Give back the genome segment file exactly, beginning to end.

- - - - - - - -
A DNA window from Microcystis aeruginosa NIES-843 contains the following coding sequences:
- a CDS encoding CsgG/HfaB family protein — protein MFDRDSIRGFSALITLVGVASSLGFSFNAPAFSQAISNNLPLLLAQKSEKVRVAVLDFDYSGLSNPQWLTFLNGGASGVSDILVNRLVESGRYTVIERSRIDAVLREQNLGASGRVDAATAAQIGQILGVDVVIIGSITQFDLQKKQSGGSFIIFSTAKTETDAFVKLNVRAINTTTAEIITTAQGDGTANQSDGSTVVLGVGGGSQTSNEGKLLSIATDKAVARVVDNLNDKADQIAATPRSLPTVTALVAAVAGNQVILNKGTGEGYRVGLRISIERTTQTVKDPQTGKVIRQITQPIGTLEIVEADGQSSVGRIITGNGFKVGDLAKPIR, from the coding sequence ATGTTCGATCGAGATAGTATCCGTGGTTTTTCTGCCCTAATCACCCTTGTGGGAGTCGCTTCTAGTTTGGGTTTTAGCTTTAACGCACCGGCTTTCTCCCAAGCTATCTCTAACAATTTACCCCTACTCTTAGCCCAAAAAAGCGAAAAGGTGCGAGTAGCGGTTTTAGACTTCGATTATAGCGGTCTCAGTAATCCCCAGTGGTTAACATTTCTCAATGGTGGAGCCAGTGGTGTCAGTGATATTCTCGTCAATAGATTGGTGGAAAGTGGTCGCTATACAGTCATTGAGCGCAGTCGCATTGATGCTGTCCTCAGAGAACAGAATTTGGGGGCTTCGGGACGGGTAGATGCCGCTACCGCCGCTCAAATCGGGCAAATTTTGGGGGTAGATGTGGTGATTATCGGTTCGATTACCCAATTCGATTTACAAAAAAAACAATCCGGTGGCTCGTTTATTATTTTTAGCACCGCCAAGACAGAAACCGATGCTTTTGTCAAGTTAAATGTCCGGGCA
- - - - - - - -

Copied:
A DNA window from Microcystis aeruginosa NIES-843 contains the following coding sequences:
- a CDS encoding CsgG/HfaB family protein — protein MFDRDSIRGFSALITLVGVASSLGFSFNAPAFSQAISNNLPLLLAQKSEKVRVAVLDFDYSGLSNPQWLTFLNGGASGVSDILVNRLVESGRYTVIERSRIDAVLREQNLGASGRVDAATAAQIGQILGVDVVIIGSITQFDLQKKQSGGSFIIFSTAKTETDAFVKLNVRAINTTTAEIITTAQGDGTANQSDGSTVVLGVGGGSQTSNEGKLLSIATDKAVARVVDNLNDKADQIAATPRSLPTVTALVAAVAGNQVILNKGTGEGYRVGLRISIERTTQTVKDPQTGKVIRQITQPIGTLEIVEADGQSSVGRIITGNGFKVGDLAKPIR, from the coding sequence ATGTTCGATCGAGATAGTATCCGTGGTTTTTCTGCCCTAATCACCCTTGTGGGAGTCGCTTCTAGTTTGGGTTTTAGCTTTAACGCACCGGCTTTCTCCCAAGCTATCTCTAACAATTTACCCCTACTCTTAGCCCAAAAAAGCGAAAAGGTGCGAGTAGCGGTTTTAGACTTCGATTATAGCGGTCTCAGTAATCCCCAGTGGTTAACATTTCTCAATGGTGGAGCCAGTGGTGTCAGTGATATTCTCGTCAATAGATTGGTGGAAAGTGGTCGCTATACAGTCATTGAGCGCAGTCGCATTGATGCTGTCCTCAGAGAACAGAATTTGGGGGCTTCGGGACGGGTAGATGCCGCTACCGCCGCTCAAATCGGGCAAATTTTGGGGGTAGATGTGGTGATTATCGGTTCGATTACCCAATTCGATTTACAAAAAAAACAATCCGGTGGCTCGTTTATTATTTTTAGCACCGCCAAGACAGAAACCGATGCTTTTGTCAAGTTAAATGTCCGGGCA